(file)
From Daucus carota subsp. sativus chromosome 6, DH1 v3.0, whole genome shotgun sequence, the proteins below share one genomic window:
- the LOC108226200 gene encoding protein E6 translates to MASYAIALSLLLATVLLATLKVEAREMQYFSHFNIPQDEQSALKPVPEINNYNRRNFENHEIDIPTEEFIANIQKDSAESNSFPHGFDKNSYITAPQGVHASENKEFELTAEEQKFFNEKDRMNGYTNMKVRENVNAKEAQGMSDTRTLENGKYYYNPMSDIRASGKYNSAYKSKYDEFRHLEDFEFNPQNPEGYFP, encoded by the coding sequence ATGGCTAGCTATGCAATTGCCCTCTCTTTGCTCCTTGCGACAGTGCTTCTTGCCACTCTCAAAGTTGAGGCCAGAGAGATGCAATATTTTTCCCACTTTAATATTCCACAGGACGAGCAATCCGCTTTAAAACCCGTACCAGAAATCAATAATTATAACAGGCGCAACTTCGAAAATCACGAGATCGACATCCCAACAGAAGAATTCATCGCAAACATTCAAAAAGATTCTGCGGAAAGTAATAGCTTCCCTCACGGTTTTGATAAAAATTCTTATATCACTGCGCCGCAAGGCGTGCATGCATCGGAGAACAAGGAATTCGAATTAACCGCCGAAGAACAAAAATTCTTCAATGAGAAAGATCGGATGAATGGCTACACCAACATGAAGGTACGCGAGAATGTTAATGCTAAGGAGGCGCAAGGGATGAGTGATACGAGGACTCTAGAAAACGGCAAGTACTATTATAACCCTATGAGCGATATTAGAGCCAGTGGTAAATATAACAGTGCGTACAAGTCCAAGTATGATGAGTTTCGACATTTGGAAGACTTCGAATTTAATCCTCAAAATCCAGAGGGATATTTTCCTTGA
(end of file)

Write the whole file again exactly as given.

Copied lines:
From Daucus carota subsp. sativus chromosome 6, DH1 v3.0, whole genome shotgun sequence, the proteins below share one genomic window:
- the LOC108226200 gene encoding protein E6 translates to MASYAIALSLLLATVLLATLKVEAREMQYFSHFNIPQDEQSALKPVPEINNYNRRNFENHEIDIPTEEFIANIQKDSAESNSFPHGFDKNSYITAPQGVHASENKEFELTAEEQKFFNEKDRMNGYTNMKVRENVNAKEAQGMSDTRTLENGKYYYNPMSDIRASGKYNSAYKSKYDEFRHLEDFEFNPQNPEGYFP, encoded by the coding sequence ATGGCTAGCTATGCAATTGCCCTCTCTTTGCTCCTTGCGACAGTGCTTCTTGCCACTCTCAAAGTTGAGGCCAGAGAGATGCAATATTTTTCCCACTTTAATATTCCACAGGACGAGCAATCCGCTTTAAAACCCGTACCAGAAATCAATAATTATAACAGGCGCAACTTCGAAAATCACGAGATCGACATCCCAACAGAAGAATTCATCGCAAACATTCAAAAAGATTCTGCGGAAAGTAATAGCTTCCCTCACGGTTTTGATAAAAATTCTTATATCACTGCGCCGCAAGGCGTGCATGCATCGGAGAACAAGGAATTCGAATTAACCGCCGAAGAACAAAAATTCTTCAATGAGAAAGATCGGATGAATGGCTACACCAACATGAAGGTACGCGAGAATGTTAATGCTAAGGAGGCGCAAGGGATGAGTGATACGAGGACTCTAGAAAACGGCAAGTACTATTATAACCCTATGAGCGATATTAGAGCCAGTGGTAAATATAACAGTGCGTACAAGTCCAAGTATGATGAGTTTCGACATTTGGAAGACTTCGAATTTAATCCTCAAAATCCAGAGGGATATTTTCCTTGA